December 18, 2012 |
Los Angeles brims with traditions this time of year, and every Christmas Eve for more than half a century, the city's many faiths have shared one stage. The annual Los Angeles County Holiday Celebration, which started as a 12-hour neighborhood talent show, will showcase 23 local music and dance groups from cultures near and far during a three-hour concert that's free to all and is broadcast on TV, radio and the Web. "It's really become what you do in L.A. on Christmas Eve, even if you don't celebrate Christmas," said Adam Davis, managing director of the Los Angeles County Arts Commission, which produces the program.
November 28, 2012 |
He was so good at talking to people on TV that "The Simpsons" gently mocked his folksy, aw-shucks demeanor. But now it looks as if Huell Howser intends to fade away without comment. Howser, the white-maned public TV host with the Southern accent who's famed for blurting out "That's amazing!" during interviews, has retired from making original episodes of his program "California's Gold," which travels around the state tracking down interesting people and places. The shows air on numerous statewide public TV stations, including KCET-TV Channel 28. Speculation that the 67-year-old Howser is seriously ill has been circulating among local TV industry veterans in recent weeks, and insiders reported that he has not been seen for months at his Los Angeles office.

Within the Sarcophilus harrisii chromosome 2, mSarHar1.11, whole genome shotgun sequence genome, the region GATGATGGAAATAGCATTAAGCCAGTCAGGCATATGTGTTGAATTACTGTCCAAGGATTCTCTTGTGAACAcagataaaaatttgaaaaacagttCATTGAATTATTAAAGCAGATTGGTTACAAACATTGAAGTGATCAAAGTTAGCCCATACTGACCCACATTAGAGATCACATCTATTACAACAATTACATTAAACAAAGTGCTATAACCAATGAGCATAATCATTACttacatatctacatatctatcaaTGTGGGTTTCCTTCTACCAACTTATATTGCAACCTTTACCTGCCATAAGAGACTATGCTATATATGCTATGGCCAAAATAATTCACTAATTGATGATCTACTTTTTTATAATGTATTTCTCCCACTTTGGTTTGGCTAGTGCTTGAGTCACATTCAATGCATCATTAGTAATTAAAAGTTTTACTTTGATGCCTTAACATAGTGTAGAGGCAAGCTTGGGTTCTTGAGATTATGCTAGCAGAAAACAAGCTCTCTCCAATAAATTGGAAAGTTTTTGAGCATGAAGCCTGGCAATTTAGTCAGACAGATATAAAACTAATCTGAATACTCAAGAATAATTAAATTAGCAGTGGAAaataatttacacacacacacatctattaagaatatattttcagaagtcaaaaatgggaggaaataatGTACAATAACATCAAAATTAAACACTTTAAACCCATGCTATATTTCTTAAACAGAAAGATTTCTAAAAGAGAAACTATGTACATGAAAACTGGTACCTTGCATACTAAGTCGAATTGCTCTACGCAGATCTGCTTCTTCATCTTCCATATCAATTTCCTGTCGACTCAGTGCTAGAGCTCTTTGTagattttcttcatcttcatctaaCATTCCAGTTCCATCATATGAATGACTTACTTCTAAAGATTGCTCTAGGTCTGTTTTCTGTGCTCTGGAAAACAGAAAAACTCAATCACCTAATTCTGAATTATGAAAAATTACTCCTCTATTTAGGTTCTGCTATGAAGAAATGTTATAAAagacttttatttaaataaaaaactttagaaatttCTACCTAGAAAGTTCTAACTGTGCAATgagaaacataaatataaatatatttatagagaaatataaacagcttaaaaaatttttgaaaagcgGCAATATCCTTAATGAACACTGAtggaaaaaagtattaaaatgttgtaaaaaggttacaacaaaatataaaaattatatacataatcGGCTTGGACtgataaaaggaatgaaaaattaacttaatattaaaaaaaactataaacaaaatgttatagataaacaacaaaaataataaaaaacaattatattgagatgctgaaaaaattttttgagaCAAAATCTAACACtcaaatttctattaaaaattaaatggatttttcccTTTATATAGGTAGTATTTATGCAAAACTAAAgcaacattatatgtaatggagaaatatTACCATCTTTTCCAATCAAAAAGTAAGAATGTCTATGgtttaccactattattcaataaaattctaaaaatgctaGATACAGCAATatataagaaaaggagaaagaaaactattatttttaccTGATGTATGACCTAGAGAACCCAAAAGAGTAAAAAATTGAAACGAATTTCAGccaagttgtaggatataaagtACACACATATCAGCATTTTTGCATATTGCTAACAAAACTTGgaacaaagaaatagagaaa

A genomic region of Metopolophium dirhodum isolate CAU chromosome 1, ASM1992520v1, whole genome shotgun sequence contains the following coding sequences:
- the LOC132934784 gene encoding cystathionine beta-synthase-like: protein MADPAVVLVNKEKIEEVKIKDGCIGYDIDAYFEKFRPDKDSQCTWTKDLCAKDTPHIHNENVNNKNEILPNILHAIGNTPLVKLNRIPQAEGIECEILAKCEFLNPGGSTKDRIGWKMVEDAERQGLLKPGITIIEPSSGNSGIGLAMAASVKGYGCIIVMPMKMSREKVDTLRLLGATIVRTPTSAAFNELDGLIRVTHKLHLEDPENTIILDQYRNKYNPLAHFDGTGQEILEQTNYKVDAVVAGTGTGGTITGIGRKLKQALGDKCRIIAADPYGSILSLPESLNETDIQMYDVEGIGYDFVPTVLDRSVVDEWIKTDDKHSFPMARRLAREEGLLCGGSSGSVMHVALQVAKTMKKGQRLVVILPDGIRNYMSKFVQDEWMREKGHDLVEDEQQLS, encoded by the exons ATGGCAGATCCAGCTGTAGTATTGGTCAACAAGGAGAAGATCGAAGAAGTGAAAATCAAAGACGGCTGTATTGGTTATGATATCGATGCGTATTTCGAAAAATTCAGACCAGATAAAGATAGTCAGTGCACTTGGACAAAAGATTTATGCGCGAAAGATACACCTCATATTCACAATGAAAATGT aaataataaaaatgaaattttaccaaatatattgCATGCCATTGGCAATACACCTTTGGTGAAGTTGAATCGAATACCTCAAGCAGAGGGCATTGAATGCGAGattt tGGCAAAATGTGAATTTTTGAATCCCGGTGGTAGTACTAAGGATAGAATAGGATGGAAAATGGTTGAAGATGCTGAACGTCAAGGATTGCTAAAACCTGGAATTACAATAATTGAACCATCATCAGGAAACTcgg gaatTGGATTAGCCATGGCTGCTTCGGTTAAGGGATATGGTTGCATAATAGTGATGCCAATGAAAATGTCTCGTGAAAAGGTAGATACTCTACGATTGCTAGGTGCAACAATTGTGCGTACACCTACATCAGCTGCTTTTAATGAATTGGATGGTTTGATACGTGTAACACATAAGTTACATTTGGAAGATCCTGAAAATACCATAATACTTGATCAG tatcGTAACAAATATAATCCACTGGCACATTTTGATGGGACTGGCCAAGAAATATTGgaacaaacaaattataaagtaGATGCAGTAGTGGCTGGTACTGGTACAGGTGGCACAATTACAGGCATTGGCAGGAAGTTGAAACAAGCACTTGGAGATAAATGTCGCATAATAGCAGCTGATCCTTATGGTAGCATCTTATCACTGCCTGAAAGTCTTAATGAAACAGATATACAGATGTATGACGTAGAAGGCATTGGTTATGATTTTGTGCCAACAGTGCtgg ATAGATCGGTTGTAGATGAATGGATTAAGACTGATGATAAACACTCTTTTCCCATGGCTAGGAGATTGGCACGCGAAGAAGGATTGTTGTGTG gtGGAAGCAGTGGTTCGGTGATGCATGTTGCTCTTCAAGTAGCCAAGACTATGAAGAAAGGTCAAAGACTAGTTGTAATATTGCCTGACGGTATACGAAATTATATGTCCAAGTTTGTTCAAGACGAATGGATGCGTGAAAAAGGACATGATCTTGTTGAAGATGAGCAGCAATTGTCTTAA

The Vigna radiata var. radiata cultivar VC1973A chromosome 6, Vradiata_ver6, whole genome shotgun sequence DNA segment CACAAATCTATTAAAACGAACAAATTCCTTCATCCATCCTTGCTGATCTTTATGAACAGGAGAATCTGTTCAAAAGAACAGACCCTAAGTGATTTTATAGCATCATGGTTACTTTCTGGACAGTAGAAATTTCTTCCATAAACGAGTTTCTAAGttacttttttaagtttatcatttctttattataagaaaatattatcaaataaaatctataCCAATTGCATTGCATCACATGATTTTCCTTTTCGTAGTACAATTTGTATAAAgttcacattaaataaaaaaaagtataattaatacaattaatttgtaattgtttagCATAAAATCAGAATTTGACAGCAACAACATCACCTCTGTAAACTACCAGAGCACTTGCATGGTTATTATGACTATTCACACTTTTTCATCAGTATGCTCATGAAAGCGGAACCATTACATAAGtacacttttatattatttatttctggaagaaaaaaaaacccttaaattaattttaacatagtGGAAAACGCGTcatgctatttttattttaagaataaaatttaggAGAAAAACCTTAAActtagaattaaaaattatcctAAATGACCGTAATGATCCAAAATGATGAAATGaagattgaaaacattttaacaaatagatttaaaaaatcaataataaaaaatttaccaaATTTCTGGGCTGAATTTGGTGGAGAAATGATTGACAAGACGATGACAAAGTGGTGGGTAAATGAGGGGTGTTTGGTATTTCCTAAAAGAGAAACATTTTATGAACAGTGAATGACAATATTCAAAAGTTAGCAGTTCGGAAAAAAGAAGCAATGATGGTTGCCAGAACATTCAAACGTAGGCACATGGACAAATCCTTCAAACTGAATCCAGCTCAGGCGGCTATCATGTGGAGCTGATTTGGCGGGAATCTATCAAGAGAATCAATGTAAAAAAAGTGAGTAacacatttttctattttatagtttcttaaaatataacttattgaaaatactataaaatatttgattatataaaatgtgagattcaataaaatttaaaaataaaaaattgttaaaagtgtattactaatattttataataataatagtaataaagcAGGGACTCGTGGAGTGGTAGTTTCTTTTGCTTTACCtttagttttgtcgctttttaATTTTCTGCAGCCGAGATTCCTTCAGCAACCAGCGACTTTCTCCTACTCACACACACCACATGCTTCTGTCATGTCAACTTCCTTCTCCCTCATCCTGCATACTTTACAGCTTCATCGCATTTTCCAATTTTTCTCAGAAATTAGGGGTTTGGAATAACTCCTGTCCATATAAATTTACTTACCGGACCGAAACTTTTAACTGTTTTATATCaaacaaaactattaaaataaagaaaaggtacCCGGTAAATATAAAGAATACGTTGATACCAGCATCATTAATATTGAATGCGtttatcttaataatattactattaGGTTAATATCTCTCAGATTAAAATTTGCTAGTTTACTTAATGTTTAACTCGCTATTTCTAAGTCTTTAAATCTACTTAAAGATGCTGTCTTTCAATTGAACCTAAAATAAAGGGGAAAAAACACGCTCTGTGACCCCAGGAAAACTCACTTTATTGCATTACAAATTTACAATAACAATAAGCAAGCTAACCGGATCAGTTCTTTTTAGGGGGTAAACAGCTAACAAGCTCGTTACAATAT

November 5, 2012 |
Eight a.m. used to be crunch time for Madeleine Brand. She'd rise at 4:45, arrive each weekday at Pasadena radio station KPCC by 6, and be fully immersed in a frenzy of rewriting and editing during the critical last hour before 9, when "The Madeleine Brand Show" went live. But on this drizzly Wednesday morning, clad in sweats, a loose wool cardigan, red clogs and not a scrap of makeup, Brand, her hair pinned into a messy bun, relaxes at a local hipster cafe over an 8 a.m. coffee.
October 18, 2012 |
KCET Vice President of News and Public Affairs Val Zavala and KNBC investigative reporter Joel Grover will be presented with the Bill Stout Memorial Award for Excellence in Broadcast Journalism by an advocacy organization chaired by former Los Angeles Mayor Richard Riordan. Community Advocates Inc. will honor the two journalists Nov. 15 at the Taper Auditorium of the Riordan Central Library in downtown Los Angeles. KNBC's Fritz Coleman will serve as master of cemeonies for the event, which is free and open to the public (RSVPs are required)
October 17, 2012 |
KCET is writing the next chapter in its story: a merger with satellite network Link TV. Formerly the Los Angeles area's PBS flagship, KCET will merge with Link to form KCETLink, "a powerful new independent public transmedia company that acquires, produces and distributes provocative global programming targeted to a national audience across multiple media platforms," according to a news release. The new outlet will be available in 33 million U.S. homes through DirecTV and Dish Network, according to the companies.
September 7, 2012